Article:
Brexit: Suddenly, it looks as though pigs might actually fly
Most had predicted that talks on a deal would break down, but that’s all changed utterly
European Union chief Brexit negotiator Michel Barnier says that he had a ‘constructive meeting’ with British Brexit envoy Stephen Barclay on Friday. Photograph: Francisco Seco/AP
Suddenly, in the space of a few hours, everything changed.
When Taoiseach Leo Varadkar emerged from his lengthy meeting with British prime minister Boris Johnson near Liverpool on Thursday afternoon, few observers had any expectations that the two men would report any progress.
Several British media outlets had predicted that the talks between the EU and the UK would collapse before the weekend. Some suggested that Johnson would not attend the summit of EU leaders scheduled for next Thursday and Friday in Brussels, while other reports in Brussels said that EU leaders were prepared for a dramatic Johnson walk-out.
On the day before the summit, a senior Irish Government source speculated on the chances of a deal. “Pigs might fly,” he said.
It will require the DUP to be convinced. It will require patience, perseverance, discipline and luck
But, as we know now, that’s not what happened. The two men spent about three hours together – some of it with their senior officials, some of it with just each other – and some sort of very significant breakthrough took place. When the meeting concluded, they released a joint statement which said they had “agreed they could see a pathway to a possible deal”.
Dublin does not negotiate the terms of the UK exit, of course. But one can’t be agreed without Dublin’s assent.
And Dublin was now saying that there could be a deal before the Brexit date at the end of October.
Pigs might not be exactly flying yet, but they were certainly snuffling their way towards the runway.
So what happened? Both sides have agreed not to brief about the exchanges between the two men, or the nature of any breakthrough, conscious that transparency has sometimes been the enemy of progress in the Brexit negotiations in the past. The shutters have come down pretty abruptly.
However, it is understood that part of the picture is a move by the British on customs. This is thought to be a reworking of the joint customs partnership proposal by Theresa May into a Northern Ireland-specific version – allowing the North to leave the EU customs union, but apply its administrative rules.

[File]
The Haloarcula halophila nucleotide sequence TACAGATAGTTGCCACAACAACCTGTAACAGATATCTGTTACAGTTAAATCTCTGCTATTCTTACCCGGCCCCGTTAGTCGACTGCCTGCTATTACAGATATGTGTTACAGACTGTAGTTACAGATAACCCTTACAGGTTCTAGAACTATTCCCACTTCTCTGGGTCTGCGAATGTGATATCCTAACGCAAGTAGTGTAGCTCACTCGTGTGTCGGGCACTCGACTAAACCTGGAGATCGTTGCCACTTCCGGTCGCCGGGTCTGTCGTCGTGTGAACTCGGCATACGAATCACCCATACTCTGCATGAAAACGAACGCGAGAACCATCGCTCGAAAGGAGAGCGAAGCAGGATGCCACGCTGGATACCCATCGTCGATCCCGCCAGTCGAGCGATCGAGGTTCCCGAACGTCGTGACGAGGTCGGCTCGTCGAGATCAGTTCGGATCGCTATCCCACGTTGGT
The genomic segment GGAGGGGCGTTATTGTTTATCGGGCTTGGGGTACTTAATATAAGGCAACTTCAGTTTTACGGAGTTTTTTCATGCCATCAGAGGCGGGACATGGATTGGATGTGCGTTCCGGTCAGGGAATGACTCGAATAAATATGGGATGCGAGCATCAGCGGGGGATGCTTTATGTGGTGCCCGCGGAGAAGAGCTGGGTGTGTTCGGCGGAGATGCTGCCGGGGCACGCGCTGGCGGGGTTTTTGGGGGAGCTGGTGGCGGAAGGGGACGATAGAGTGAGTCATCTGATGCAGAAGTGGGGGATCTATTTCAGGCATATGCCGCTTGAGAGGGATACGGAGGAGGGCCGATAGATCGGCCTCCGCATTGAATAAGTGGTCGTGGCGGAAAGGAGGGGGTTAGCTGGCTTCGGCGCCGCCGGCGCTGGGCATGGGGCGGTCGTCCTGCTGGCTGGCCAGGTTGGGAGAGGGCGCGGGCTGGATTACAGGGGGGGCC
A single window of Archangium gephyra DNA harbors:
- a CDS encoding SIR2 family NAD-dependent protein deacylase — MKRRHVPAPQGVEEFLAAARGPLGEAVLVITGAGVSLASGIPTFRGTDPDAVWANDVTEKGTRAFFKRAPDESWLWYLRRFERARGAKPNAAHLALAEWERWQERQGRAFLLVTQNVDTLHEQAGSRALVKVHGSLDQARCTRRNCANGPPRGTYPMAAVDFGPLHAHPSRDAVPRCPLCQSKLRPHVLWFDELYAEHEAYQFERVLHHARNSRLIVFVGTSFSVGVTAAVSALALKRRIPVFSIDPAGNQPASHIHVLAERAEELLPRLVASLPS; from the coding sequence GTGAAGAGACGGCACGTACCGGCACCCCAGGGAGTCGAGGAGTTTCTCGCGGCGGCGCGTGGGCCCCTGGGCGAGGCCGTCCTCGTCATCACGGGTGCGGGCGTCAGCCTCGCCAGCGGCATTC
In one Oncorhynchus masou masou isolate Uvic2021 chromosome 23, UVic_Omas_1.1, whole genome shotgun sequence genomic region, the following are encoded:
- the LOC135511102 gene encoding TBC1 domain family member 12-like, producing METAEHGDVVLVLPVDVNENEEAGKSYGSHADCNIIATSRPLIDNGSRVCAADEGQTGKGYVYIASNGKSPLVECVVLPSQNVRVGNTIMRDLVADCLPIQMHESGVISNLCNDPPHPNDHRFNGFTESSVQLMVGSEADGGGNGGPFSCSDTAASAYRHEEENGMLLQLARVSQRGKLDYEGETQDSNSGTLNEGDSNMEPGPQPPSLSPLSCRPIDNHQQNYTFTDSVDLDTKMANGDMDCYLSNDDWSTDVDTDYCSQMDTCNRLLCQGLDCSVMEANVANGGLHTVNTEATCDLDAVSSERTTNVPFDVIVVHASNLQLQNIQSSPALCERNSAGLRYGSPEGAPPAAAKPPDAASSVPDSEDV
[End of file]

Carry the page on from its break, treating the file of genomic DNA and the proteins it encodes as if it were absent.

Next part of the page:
Crucially for Dublin, those rules would be applied – in tandem with the regulatory checks already suggested by London – between the North and the rest of the UK.
In other words, there would be customs and regulatory checks on goods coming into Ireland – but they wouldn’t take place on the island (or, at least, outside northern ports).
If the two big difficulties on the EU side before the meeting were customs and consent (for Stormont on different arrangements for the North than the rest of the UK), after the meeting, the difficulties were suddenly no longer insurmountable.
But will they be surmounted? The EU will have two major concerns. It will need to be content not only that the proposal is workable in practice to adequately protect the integrity of the EU single market (worked example: chlorinated chicken), but also that if it agrees a new deal with a new British government, that this one can secure parliamentary ratification.
On the face of it, that’s quite a challenge. It must be doubtful that Johnson can keep his own hardliners, plus the DUP, plus the Tory rebels and the necessary handful of Labour MPs on board to save him and deliver his deal.
But he apparently thinks he can. One of the few things Irish Government sources have been prepared to say about the talks with the British is that the Johnson team is confident that it can get a deal ratified.
So what happens now?
Most sources with a reasonable claim to know at least some of what is going on believe it is real, and there is now a chance of a deal
Following the meeting between chief Brexit negotiator Michel Barnier and Brexit secretary Steve Barclay on Friday morning – in its own way as significant as the Varadkar-Johnson meeting – the two sides have agreed that the talks between EU and UK negotiators should move into a period of “intensive discussions”.
This is not formally the negotiating “tunnel” from which no signals emerge until a deal is done, but it is clearly heading in that direction.
Few think that a deal will be concluded by next week’s summit – and everyone is aware that it could all come to nothing in the end – but several sources were cautiously optimistic that an agreement could be concluded by the end of October, in time for the UK to leave by the deadline.
This will require the UK to supply details about how the regulatory and customs checks on the Irish Sea would work, and for the EU to be satisfied that they are sufficient to protect the single market and customs union.
It will require Johnson to assemble an unlikely parliamentary coalition. It will require the DUP to be convinced (a work in progress, it seems). It will require patience, perseverance, discipline and luck.
Even then, it might not work. Some voices – on both sides – warn that this could be just another exercise in managing the blame game. If so, it is an extremely elaborate one. Most sources with a reasonable claim to know at least some of what is going on believe it is real, and there is now a chance of a deal.
Few are willing to express confidence it will work out.
But they do believe that the game is on.